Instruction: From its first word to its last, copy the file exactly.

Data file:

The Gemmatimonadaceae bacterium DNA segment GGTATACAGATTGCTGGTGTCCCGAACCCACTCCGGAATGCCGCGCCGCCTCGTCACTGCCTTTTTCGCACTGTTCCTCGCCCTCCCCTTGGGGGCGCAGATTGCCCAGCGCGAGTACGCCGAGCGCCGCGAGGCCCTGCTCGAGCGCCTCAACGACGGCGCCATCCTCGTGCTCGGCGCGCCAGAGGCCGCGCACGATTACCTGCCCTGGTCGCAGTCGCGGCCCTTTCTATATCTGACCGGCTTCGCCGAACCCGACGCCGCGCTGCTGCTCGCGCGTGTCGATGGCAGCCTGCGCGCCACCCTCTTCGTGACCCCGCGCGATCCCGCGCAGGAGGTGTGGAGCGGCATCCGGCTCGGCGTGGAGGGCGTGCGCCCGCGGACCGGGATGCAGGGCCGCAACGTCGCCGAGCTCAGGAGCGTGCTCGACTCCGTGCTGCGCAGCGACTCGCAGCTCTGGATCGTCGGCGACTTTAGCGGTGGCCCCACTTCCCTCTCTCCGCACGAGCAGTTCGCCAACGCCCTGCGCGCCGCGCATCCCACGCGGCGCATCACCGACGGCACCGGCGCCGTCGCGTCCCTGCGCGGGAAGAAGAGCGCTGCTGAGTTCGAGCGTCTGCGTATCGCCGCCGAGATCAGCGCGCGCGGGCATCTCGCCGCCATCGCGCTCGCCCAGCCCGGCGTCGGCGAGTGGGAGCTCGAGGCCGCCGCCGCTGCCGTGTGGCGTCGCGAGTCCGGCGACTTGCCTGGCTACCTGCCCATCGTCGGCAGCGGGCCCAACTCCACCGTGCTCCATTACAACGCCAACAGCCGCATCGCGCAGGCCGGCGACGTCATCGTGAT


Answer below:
The Gemmatimonadaceae bacterium DNA segment GGTATACAGATTGCTGGTGTCCCGAACCCACTCCGGAATGCCGCGCCGCCTCGTCACTGCCTTTTTCGCACTGTTCCTCGCCCTCCCCTTGGGGGCGCAGATTGCCCAGCGCGAGTACGCCGAGCGCCGCGAGGCCCTGCTCGAGCGCCTCAACGACGGCGCCATCCTCGTGCTCGGCGCGCCAGAGGCCGCGCACGATTACCTGCCCTGGTCGCAGTCGCGGCCCTTTCTATATCTGACCGGCTTCGCCGAACCCGACGCCGCGCTGCTGCTCGCGCGTGTCGATGGCAGCCTGCGCGCCACCCTCTTCGTGACCCCGCGCGATCCCGCGCAGGAGGTGTGGAGCGGCATCCGGCTCGGCGTGGAGGGCGTGCGCCCGCGGACCGGGATGCAGGGCCGCAACGTCGCCGAGCTCAGGAGCGTGCTCGACTCCGTGCTGCGCAGCGACTCGCAGCTCTGGATCGTCGGCGACTTTAGCGGTGGCCCCACTTCCCTCTCTCCGCACGAGCAGTTCGCCAACGCCCTGCGCGCCGCGCATCCCACGCGGCGCATCACCGACGGCACCGGCGCCGTCGCGTCCCTGCGCGGGAAGAAGAGCGCTGCTGAGTTCGAGCGTCTGCGTATCGCCGCCGAGATCAGCGCGCGCGGGCATCTCGCCGCCATCGCGCTCGCCCAGCCCGGCGTCGGCGAGTGGGAGCTCGAGGCCGCCGCCGCTGCCGTGTGGCGTCGCGAGTCCGGCGACTTGCCTGGCTACCTGCCCATCGTCGGCAGCGGGCCCAACTCCACCGTGCTCCATTACAACGCCAACAGCCGCATCGCGCAGGCCGGCGACGTCATCGTGAT